When you just have 10 minutes to go until the meat is ready to serve, add the cooked celery to the pan with the oxtail, stir it in and leave it to finish cooking.

Coda alla vaccinara | oxtail vaccinara - cooked (in the pan)
Coda alla vaccinara | oxtail vaccinara – cooked

Serve and enjoy!

Coda alla vaccinara | oxtail vaccinara - served with mashed potatoes
Coda alla vaccinara | oxtail vaccinara – served with mashed potatoes

Coda alla vaccinara | Oxtail vaccinara-style … Gloriously Simple, Gloriously Good!

Creamy pistachio and pancetta pasta

Pancetta pistachio cream pasta

This delicious pasta dish was inspired by one of many mouth-watering meals we had in Sicily on a family holiday in 2016. Pistachios were found on just about everything (even spaghetti alle vongole!). This particular dish was really memorable – because it was simply heavenly, but also because of the location we ate it in…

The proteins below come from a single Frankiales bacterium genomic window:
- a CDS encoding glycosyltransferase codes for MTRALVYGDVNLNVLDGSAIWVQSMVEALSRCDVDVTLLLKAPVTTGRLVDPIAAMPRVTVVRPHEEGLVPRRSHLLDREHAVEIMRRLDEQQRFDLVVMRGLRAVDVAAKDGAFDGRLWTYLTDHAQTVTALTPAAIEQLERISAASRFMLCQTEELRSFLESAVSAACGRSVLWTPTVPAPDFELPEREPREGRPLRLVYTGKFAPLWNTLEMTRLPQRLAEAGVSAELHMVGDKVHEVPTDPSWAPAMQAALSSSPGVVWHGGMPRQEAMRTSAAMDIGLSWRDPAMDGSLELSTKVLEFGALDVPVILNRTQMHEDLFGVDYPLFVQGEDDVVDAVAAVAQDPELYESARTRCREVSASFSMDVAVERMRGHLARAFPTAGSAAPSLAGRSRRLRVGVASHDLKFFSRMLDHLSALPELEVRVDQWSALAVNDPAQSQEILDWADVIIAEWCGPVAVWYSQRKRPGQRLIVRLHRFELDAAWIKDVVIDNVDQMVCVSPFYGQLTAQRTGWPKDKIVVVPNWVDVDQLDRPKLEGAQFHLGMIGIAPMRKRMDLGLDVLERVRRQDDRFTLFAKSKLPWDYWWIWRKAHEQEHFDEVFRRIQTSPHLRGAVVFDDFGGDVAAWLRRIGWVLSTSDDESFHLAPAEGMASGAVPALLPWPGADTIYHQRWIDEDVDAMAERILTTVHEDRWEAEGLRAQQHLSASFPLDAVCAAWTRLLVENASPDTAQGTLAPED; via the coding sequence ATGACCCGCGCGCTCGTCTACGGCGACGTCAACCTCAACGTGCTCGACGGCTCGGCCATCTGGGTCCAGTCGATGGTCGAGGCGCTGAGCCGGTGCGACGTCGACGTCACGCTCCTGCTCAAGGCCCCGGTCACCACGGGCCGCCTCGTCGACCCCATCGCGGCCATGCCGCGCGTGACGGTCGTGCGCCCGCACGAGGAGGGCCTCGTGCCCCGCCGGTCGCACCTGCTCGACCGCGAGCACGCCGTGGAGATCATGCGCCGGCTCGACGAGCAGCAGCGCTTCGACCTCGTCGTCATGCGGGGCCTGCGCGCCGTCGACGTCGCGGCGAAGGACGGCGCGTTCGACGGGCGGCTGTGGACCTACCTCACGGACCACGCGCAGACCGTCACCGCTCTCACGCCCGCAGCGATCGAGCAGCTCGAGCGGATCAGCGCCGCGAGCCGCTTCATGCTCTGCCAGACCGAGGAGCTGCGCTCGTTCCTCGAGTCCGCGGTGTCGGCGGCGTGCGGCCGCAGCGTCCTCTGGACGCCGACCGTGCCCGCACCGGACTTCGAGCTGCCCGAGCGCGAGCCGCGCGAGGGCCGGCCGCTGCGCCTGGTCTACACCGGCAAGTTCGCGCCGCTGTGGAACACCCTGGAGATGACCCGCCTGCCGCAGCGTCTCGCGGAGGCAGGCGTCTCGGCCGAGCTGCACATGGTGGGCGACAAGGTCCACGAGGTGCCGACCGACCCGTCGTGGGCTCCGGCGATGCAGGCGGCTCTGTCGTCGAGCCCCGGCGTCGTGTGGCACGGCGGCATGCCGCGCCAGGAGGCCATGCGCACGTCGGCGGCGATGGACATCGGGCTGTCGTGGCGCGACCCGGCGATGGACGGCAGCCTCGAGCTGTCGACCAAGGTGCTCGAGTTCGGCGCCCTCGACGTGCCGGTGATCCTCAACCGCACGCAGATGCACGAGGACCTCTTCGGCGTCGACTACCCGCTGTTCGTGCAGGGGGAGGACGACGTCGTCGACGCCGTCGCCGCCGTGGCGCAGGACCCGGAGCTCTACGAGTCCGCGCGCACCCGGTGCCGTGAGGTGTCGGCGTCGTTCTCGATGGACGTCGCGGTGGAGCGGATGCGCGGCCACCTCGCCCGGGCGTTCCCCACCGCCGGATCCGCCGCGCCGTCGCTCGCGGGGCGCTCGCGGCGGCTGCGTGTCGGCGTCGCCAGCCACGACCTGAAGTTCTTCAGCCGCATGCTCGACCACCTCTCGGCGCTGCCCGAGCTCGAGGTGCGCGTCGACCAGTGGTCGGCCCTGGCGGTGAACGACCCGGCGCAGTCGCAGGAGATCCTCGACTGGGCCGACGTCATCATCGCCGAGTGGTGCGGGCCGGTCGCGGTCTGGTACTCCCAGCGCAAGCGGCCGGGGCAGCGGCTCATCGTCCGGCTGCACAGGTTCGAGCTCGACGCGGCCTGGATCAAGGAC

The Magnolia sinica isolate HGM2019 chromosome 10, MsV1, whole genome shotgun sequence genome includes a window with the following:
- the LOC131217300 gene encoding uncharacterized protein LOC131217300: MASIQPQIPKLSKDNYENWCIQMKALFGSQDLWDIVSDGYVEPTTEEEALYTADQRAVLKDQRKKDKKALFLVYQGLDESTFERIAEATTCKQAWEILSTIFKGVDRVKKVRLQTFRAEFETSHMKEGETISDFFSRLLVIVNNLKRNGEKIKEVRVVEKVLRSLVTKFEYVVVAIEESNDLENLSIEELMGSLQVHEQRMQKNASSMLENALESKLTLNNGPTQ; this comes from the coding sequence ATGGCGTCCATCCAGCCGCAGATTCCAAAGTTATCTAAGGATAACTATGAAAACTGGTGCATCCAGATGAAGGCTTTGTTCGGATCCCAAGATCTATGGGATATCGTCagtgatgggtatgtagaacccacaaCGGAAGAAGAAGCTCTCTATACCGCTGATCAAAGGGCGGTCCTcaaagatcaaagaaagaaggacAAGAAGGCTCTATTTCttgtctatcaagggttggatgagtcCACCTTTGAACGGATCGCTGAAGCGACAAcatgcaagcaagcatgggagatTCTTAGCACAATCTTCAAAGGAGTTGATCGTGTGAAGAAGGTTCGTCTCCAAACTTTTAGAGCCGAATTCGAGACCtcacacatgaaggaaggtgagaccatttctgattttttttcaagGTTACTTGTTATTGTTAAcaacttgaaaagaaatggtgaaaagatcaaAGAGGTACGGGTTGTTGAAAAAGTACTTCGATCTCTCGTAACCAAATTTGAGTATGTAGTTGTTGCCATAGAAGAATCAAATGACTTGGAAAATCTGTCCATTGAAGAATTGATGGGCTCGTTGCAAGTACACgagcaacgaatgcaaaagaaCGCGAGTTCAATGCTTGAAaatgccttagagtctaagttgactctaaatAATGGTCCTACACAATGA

We were at Bellavista Ristorante, a seafront restaurant on the North-Eastern tip of Sicily, in Torre Faro, near Messina – the very tip of the island, in the Strait of Messina, from where you can see across to Calabria.

In the photos below, you can see Hannah on the beach in Torre Faro, with Calabria a short distance away across the Strait, followed by the original creamy pistachio and pancetta pasta dish we ate in the restaurant.

So, nearly four years later, while having fun experimenting in the kitchen and creating recipes under the ‘Cooking with my daughter’ part of this blog (see also our Instagram account for photos, reels and live videos!), we decided to finally re-create this amazing yet incredibly simple dish.